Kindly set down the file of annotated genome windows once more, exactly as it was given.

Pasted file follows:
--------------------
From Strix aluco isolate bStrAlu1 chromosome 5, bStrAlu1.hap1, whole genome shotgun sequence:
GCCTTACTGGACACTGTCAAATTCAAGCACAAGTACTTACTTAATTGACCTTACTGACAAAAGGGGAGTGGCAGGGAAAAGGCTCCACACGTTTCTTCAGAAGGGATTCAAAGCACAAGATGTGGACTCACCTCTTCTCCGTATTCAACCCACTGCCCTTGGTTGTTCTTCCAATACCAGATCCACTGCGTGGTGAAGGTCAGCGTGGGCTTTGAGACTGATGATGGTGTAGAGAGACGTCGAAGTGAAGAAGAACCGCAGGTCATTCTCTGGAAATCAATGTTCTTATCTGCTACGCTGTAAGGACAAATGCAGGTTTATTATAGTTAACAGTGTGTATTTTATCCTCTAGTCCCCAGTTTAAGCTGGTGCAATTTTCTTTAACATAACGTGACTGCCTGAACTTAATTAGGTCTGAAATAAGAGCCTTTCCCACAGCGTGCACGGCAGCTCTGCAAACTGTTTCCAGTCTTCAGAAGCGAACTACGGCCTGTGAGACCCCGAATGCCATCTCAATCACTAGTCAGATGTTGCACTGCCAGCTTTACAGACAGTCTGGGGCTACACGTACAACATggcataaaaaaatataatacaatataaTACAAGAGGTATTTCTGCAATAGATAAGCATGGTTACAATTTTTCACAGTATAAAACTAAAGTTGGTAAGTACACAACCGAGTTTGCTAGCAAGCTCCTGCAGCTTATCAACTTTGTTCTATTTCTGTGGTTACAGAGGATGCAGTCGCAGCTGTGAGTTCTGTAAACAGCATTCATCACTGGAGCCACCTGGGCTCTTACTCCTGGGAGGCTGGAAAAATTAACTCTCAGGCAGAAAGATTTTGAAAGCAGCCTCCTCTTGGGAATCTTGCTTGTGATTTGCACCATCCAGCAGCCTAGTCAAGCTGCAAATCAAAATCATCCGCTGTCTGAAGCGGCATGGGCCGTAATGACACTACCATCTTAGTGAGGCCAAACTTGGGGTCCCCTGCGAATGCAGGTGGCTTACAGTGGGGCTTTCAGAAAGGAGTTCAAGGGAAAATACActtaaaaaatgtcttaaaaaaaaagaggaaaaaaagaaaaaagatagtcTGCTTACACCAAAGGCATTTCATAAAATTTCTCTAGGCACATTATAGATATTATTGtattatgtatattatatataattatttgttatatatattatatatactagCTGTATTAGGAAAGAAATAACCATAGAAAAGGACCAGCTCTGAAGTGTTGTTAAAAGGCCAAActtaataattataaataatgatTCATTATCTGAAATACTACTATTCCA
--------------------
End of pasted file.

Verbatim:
From Strix aluco isolate bStrAlu1 chromosome 5, bStrAlu1.hap1, whole genome shotgun sequence:
GCCTTACTGGACACTGTCAAATTCAAGCACAAGTACTTACTTAATTGACCTTACTGACAAAAGGGGAGTGGCAGGGAAAAGGCTCCACACGTTTCTTCAGAAGGGATTCAAAGCACAAGATGTGGACTCACCTCTTCTCCGTATTCAACCCACTGCCCTTGGTTGTTCTTCCAATACCAGATCCACTGCGTGGTGAAGGTCAGCGTGGGCTTTGAGACTGATGATGGTGTAGAGAGACGTCGAAGTGAAGAAGAACCGCAGGTCATTCTCTGGAAATCAATGTTCTTATCTGCTACGCTGTAAGGACAAATGCAGGTTTATTATAGTTAACAGTGTGTATTTTATCCTCTAGTCCCCAGTTTAAGCTGGTGCAATTTTCTTTAACATAACGTGACTGCCTGAACTTAATTAGGTCTGAAATAAGAGCCTTTCCCACAGCGTGCACGGCAGCTCTGCAAACTGTTTCCAGTCTTCAGAAGCGAACTACGGCCTGTGAGACCCCGAATGCCATCTCAATCACTAGTCAGATGTTGCACTGCCAGCTTTACAGACAGTCTGGGGCTACACGTACAACATggcataaaaaaatataatacaatataaTACAAGAGGTATTTCTGCAATAGATAAGCATGGTTACAATTTTTCACAGTATAAAACTAAAGTTGGTAAGTACACAACCGAGTTTGCTAGCAAGCTCCTGCAGCTTATCAACTTTGTTCTATTTCTGTGGTTACAGAGGATGCAGTCGCAGCTGTGAGTTCTGTAAACAGCATTCATCACTGGAGCCACCTGGGCTCTTACTCCTGGGAGGCTGGAAAAATTAACTCTCAGGCAGAAAGATTTTGAAAGCAGCCTCCTCTTGGGAATCTTGCTTGTGATTTGCACCATCCAGCAGCCTAGTCAAGCTGCAAATCAAAATCATCCGCTGTCTGAAGCGGCATGGGCCGTAATGACACTACCATCTTAGTGAGGCCAAACTTGGGGTCCCCTGCGAATGCAGGTGGCTTACAGTGGGGCTTTCAGAAAGGAGTTCAAGGGAAAATACActtaaaaaatgtcttaaaaaaaaagaggaaaaaaagaaaaaagatagtcTGCTTACACCAAAGGCATTTCATAAAATTTCTCTAGGCACATTATAGATATTATTGtattatgtatattatatataattatttgttatatatattatatatactagCTGTATTAGGAAAGAAATAACCATAGAAAAGGACCAGCTCTGAAGTGTTGTTAAAAGGCCAAActtaataattataaataatgatTCATTATCTGAAATACTACTATTCCA